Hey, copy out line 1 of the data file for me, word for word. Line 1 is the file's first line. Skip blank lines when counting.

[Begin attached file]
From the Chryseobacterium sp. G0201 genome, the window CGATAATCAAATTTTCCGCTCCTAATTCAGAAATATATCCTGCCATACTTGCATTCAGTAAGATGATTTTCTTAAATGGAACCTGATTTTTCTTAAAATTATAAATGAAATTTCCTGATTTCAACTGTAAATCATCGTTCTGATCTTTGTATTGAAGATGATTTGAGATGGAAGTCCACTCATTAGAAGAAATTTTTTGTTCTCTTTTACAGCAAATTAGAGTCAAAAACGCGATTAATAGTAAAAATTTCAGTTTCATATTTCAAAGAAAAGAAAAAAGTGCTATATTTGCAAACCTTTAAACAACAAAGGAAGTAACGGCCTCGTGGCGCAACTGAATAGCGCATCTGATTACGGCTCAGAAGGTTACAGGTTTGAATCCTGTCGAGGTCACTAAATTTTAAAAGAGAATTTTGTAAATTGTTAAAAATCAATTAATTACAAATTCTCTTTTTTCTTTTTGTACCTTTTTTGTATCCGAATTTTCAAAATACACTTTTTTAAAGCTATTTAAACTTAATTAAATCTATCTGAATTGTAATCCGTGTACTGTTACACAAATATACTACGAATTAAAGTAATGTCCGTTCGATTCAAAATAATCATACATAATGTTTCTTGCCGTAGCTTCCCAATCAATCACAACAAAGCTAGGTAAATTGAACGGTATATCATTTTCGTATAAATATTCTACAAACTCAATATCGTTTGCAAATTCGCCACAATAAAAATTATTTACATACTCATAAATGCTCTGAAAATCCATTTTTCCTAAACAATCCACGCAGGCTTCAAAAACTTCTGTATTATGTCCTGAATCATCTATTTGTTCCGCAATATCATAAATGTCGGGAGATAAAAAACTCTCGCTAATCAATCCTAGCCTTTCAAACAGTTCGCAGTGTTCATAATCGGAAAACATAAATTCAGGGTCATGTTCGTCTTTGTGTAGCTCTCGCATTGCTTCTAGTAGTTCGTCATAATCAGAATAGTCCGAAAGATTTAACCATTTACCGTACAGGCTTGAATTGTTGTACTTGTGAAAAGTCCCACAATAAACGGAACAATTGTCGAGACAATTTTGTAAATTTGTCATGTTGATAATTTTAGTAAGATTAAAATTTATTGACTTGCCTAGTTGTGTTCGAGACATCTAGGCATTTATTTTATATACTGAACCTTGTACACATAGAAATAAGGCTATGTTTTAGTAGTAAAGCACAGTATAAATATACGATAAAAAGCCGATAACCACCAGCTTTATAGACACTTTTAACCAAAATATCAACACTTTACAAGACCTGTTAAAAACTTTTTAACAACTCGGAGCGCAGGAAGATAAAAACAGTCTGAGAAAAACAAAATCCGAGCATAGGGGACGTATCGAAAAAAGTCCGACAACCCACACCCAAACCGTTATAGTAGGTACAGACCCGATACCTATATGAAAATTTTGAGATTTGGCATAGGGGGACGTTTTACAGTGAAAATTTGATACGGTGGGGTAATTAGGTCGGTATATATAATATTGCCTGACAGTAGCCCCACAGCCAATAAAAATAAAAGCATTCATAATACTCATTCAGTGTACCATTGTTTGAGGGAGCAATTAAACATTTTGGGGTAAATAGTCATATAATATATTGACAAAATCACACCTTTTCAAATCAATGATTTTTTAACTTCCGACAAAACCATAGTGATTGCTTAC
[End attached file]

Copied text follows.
From the Chryseobacterium sp. G0201 genome, the window CGATAATCAAATTTTCCGCTCCTAATTCAGAAATATATCCTGCCATACTTGCATTCAGTAAGATGATTTTCTTAAATGGAACCTGATTTTTCTTAAAATTATAAATGAAATTTCCTGATTTCAACTGTAAATCATCGTTCTGATCTTTGTATTGAAGATGATTTGAGATGGAAGTCCACTCATTAGAAGAAATTTTTTGTTCTCTTTTACAGCAAATTAGAGTCAAAAACGCGATTAATAGTAAAAATTTCAGTTTCATATTTCAAAGAAAAGAAAAAAGTGCTATATTTGCAAACCTTTAAACAACAAAGGAAGTAACGGCCTCGTGGCGCAACTGAATAGCGCATCTGATTACGGCTCAGAAGGTTACAGGTTTGAATCCTGTCGAGGTCACTAAATTTTAAAAGAGAATTTTGTAAATTGTTAAAAATCAATTAATTACAAATTCTCTTTTTTCTTTTTGTACCTTTTTTGTATCCGAATTTTCAAAATACACTTTTTTAAAGCTATTTAAACTTAATTAAATCTATCTGAATTGTAATCCGTGTACTGTTACACAAATATACTACGAATTAAAGTAATGTCCGTTCGATTCAAAATAATCATACATAATGTTTCTTGCCGTAGCTTCCCAATCAATCACAACAAAGCTAGGTAAATTGAACGGTATATCATTTTCGTATAAATATTCTACAAACTCAATATCGTTTGCAAATTCGCCACAATAAAAATTATTTACATACTCATAAATGCTCTGAAAATCCATTTTTCCTAAACAATCCACGCAGGCTTCAAAAACTTCTGTATTATGTCCTGAATCATCTATTTGTTCCGCAATATCATAAATGTCGGGAGATAAAAAACTCTCGCTAATCAATCCTAGCCTTTCAAACAGTTCGCAGTGTTCATAATCGGAAAACATAAATTCAGGGTCATGTTCGTCTTTGTGTAGCTCTCGCATTGCTTCTAGTAGTTCGTCATAATCAGAATAGTCCGAAAGATTTAACCATTTACCGTACAGGCTTGAATTGTTGTACTTGTGAAAAGTCCCACAATAAACGGAACAATTGTCGAGACAATTTTGTAAATTTGTCATGTTGATAATTTTAGTAAGATTAAAATTTATTGACTTGCCTAGTTGTGTTCGAGACATCTAGGCATTTATTTTATATACTGAACCTTGTACACATAGAAATAAGGCTATGTTTTAGTAGTAAAGCACAGTATAAATATACGATAAAAAGCCGATAACCACCAGCTTTATAGACACTTTTAACCAAAATATCAACACTTTACAAGACCTGTTAAAAACTTTTTAACAACTCGGAGCGCAGGAAGATAAAAACAGTCTGAGAAAAACAAAATCCGAGCATAGGGGACGTATCGAAAAAAGTCCGACAACCCACACCCAAACCGTTATAGTAGGTACAGACCCGATACCTATATGAAAATTTTGAGATTTGGCATAGGGGGACGTTTTACAGTGAAAATTTGATACGGTGGGGTAATTAGGTCGGTATATATAATATTGCCTGACAGTAGCCCCACAGCCAATAAAAATAAAAGCATTCATAATACTCATTCAGTGTACCATTGTTTGAGGGAGCAATTAAACATTTTGGGGTAAATAGTCATATAATATATTGACAAAATCACACCTTTTCAAATCAATGATTTTTTAACTTCCGACAAAACCATAGTGATTGCTTAC